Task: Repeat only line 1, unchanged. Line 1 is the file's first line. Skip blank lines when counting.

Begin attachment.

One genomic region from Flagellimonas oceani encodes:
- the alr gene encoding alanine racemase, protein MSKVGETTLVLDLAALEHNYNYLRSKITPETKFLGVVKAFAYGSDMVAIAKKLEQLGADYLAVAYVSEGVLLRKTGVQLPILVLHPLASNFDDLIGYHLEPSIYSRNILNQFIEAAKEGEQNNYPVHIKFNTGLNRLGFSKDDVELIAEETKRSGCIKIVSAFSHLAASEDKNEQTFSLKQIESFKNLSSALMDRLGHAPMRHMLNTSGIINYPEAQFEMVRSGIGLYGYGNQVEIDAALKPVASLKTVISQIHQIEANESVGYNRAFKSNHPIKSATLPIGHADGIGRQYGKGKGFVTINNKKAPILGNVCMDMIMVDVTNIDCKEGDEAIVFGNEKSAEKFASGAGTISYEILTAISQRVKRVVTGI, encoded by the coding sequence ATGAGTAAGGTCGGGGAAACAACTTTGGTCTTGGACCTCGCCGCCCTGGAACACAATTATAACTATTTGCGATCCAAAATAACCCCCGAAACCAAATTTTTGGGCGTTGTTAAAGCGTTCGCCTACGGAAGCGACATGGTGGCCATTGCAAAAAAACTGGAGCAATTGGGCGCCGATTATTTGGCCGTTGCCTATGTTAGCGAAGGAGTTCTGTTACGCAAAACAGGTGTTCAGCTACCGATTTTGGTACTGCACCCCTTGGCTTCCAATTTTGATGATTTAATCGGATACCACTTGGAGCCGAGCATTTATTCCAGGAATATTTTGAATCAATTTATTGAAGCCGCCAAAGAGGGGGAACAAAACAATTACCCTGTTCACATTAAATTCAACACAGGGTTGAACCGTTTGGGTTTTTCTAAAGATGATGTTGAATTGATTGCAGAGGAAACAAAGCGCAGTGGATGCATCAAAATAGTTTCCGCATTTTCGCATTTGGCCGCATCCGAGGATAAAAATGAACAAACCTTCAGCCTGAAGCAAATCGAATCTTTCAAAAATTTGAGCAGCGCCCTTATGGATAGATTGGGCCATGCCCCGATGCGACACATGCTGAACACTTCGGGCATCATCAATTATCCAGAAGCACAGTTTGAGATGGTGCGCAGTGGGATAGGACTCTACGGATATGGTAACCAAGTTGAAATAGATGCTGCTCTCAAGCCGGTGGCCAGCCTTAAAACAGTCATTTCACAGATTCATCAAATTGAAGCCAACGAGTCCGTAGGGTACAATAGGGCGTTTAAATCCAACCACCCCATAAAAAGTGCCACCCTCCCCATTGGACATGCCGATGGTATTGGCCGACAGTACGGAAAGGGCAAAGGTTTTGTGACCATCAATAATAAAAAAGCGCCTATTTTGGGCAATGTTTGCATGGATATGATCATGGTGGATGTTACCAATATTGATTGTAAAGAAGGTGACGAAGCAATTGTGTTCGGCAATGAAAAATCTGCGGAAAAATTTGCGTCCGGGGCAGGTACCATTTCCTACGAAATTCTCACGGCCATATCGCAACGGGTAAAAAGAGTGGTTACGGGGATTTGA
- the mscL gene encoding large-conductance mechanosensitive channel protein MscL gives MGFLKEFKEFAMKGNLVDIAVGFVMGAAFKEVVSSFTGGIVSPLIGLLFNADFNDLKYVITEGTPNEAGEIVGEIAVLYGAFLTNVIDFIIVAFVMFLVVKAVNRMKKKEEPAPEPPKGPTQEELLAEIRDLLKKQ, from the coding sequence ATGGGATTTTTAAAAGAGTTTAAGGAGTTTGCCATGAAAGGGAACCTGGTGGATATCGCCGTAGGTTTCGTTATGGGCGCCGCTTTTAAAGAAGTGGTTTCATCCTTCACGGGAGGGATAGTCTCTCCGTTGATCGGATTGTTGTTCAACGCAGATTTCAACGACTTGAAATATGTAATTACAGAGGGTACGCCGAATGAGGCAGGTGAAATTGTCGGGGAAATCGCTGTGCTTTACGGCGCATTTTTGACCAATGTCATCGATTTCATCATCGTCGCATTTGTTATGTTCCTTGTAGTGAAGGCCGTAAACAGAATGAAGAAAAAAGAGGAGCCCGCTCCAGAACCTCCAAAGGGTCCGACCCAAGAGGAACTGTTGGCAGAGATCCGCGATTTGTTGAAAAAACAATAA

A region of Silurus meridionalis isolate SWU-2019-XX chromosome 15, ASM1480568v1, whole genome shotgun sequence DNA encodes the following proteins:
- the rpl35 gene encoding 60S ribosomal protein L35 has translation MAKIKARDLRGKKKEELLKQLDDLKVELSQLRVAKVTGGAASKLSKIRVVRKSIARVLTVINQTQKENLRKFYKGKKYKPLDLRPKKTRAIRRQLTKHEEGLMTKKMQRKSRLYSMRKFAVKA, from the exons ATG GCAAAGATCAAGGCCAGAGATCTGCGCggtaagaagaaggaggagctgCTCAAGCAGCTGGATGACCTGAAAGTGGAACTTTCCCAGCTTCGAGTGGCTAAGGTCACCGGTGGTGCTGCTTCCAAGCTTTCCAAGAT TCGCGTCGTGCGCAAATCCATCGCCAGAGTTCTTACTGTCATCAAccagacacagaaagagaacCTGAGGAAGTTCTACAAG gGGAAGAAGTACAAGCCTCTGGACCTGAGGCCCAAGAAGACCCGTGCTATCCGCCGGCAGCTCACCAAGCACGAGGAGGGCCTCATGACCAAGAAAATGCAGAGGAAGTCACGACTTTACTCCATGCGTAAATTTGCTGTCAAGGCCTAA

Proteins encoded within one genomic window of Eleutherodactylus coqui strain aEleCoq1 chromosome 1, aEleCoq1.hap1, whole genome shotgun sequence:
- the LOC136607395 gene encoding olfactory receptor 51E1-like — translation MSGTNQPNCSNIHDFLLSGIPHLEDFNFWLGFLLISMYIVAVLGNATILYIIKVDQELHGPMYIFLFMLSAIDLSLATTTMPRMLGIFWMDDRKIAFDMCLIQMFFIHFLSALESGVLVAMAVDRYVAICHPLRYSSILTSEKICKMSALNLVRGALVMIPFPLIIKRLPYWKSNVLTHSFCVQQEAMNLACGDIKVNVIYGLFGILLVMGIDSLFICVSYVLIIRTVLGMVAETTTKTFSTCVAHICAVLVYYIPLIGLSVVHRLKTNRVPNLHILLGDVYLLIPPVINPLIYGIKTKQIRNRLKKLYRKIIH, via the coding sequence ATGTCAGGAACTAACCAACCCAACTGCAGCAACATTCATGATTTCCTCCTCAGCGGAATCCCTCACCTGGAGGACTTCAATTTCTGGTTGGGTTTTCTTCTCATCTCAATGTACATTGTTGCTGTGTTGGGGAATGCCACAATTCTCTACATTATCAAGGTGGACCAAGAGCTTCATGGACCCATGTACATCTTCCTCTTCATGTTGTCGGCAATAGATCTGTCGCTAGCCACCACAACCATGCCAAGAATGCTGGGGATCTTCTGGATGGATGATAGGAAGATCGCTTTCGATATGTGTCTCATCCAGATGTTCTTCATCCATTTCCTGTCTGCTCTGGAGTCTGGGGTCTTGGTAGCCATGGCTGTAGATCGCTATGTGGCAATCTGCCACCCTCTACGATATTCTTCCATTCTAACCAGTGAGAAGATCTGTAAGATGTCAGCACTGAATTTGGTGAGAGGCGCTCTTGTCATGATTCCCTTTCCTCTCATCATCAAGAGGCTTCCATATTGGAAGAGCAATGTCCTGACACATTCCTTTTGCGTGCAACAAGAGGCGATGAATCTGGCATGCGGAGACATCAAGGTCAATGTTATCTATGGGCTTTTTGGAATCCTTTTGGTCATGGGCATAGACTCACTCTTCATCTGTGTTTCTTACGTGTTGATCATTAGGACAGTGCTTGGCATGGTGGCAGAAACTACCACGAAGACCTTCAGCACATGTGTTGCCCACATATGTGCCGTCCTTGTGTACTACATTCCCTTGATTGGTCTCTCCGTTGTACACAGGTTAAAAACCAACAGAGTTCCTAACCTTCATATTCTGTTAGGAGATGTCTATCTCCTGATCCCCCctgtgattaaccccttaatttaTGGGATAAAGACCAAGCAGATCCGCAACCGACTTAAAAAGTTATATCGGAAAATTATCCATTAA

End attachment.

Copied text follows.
One genomic region from Flagellimonas oceani encodes: